…a company cannot take a “one size fits all” approach to localising its compliance programme, as certain kinds of crime are more prevalent in some countries than in others.
London, UK (PRWEB UK) 15 August 2014
Economic crime is an unfortunate reality in business, making it essential for companies to maintain thorough records and detailed corporate compliance programmes for protection against significant financial loss. In international business, it is even more crucial to establish these measures and translate them into local languages to minimise the risk as much as possible.
Equally important, a company cannot take a “one size fits all” approach to localising its compliance programme, as certain kinds of crime are more prevalent in some countries than in others. To help companies make informed decisions about their localisation priorities and processes, PricewaterhouseCoopers (PwC) periodically surveys industry leaders across the globe regarding the types of economic crime they’ve experienced and the impact of the crimes. PwC’s most recent survey, the 2014 Global Economic Crime Survey, covered the period of August 2013 through February 2014, and included responses from more than 5,000 respondents in 99 countries and territories.
A summary of the survey’s key findings is provided below.
Countries most affected — Economic crime is definitely a global phenomenon, with 37 per cent of all respondents reporting at least one incident during the survey period. South Africa reported the highest rate of economic crime with 69 per cent of its respondents directly affected by it. The Ukraine and Russia were not far behind with 63 per cent and 60 per cent of their representatives, respectively, reporting economic crime. One disturbing finding in the survey is that whilst the global economic crime rate rose from 2011’s 34 per cent, Ukraine reported a rate of only 36 per cent in 2011, and Russia had an even lower rate of 30 per cent, which suggests increasingly lax law enforcement in those countries.
Industries most prone to economic crime — Economic crime rates vary across industries. The retail and consumer sector and the financial services sector were most likely to have experienced economic crime, with 49 per cent of respondents from both sectors saying that their companies had experienced at least one incident during the survey period. The communication industry ranked second highest with 48 per cent of its respondents indicating that economic crime had occurred at their organisation. Companies in these industries should take extra care in translating their corporate policies so that overseas employees and associates can clearly understand and uphold them.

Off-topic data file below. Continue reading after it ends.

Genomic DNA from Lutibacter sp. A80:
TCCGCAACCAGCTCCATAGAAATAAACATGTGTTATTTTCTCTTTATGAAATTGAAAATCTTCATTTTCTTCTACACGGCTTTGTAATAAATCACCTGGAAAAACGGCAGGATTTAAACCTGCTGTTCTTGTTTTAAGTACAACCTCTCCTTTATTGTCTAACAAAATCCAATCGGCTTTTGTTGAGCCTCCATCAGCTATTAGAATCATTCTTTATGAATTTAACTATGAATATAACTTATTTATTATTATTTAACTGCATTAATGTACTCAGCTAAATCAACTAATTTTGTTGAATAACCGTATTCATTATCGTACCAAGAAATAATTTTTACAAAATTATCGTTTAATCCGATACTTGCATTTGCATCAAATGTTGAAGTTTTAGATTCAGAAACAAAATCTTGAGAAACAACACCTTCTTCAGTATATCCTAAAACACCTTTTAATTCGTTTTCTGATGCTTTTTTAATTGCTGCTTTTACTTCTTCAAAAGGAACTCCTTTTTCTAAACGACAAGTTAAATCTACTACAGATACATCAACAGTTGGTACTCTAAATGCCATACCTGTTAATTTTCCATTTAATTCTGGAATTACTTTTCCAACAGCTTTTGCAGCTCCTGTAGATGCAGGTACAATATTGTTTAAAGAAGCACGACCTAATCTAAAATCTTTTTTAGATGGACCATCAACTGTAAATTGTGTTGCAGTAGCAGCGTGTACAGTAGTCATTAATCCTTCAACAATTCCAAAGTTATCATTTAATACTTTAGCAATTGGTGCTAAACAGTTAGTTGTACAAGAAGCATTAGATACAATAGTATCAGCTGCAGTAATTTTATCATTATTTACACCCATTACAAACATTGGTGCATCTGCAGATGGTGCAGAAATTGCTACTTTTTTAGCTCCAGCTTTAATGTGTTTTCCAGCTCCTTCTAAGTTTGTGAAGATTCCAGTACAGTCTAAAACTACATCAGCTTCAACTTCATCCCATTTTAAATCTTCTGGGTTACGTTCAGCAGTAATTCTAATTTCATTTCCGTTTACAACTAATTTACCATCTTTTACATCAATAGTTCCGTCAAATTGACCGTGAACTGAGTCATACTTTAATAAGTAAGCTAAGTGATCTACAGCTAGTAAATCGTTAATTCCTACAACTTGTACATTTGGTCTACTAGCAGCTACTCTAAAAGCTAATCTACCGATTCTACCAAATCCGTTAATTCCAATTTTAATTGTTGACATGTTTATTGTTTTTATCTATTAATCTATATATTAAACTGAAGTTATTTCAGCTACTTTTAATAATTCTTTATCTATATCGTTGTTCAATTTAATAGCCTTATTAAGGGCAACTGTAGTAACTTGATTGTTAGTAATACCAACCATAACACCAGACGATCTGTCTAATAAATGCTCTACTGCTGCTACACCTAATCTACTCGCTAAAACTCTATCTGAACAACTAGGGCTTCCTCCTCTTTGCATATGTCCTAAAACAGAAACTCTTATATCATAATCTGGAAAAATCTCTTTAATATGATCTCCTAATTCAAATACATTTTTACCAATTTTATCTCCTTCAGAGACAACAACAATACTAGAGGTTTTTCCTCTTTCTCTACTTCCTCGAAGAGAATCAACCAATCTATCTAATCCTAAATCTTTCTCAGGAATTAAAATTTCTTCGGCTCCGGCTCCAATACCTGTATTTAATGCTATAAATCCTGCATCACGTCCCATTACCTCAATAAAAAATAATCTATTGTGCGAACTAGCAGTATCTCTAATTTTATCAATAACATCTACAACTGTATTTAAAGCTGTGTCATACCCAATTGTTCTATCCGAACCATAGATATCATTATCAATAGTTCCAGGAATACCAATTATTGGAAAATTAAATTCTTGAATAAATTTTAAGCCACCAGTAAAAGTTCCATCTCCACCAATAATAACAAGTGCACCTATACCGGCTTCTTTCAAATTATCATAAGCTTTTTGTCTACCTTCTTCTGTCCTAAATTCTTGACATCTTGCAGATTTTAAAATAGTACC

White-collar crime — Regardless of the industry, white-collar crime—particularly money laundering, bribery and corruption, and anti-competition law violations—tends to attract more attention from federal law enforcement agencies than other types of economic crime. These white-collar crimes are especially dangerous because they are usually systemic rather than episodic in nature, and may potentially affect all areas of an organisation. Hence it is not surprising that PwC devoted a section entirely to the three categories of white-collar crime.
- Bribery and corruption — Eastern Europe and Africa reported the highest bribery and corruption rates with 39 per cent of respondents in each region reporting incidents during the survey period. The Middle East followed with a 35 per cent occurrence rate, well above the global average of 27 per cent. It is worth noting that the economies of the Middle East and Africa rely heavily on the resource extraction, infrastructure and construction industries, which typically have higher than average bribery and corruption rates.
- Money laundering — Bribery and corruption incidents do occur in the financial industry, but they are not as frequent as incidents of money laundering. The survey found that 27 per cent of finance company respondents reported occurrences of money laundering during the survey period. The insurance industry followed with the next highest rate of this type of crime, with 11 per cent of respondents feeling its effects.
- Anti-competition law violations — The effects of bribery, corruption and money laundering can be observed all over the world. However, for one in four respondents in Eastern and Western Europe, they pose less cause for concern than violations of anti-competition laws. This relatively high percentage may be due in part to the EU Commission’s campaign against market abuse, including cartels and price fixing.
PwC’s findings can be very helpful in prioritising and tailoring your corporate policies and compliance programmes to address specific economic crime issues for each country in which you do business. These policies and programmes, in turn, must be clearly translated so international associates can readily understand and abide by them. A language services provider with legal translation experience can help ensure that your translated compliance materials accurately reflect the content and intent of your company’s rules.
PricewaterhouseCoopers, 2014 Global Economic Crime Survey, accessed 2 July 2014, http://www.pwc.com/crimesurvey.
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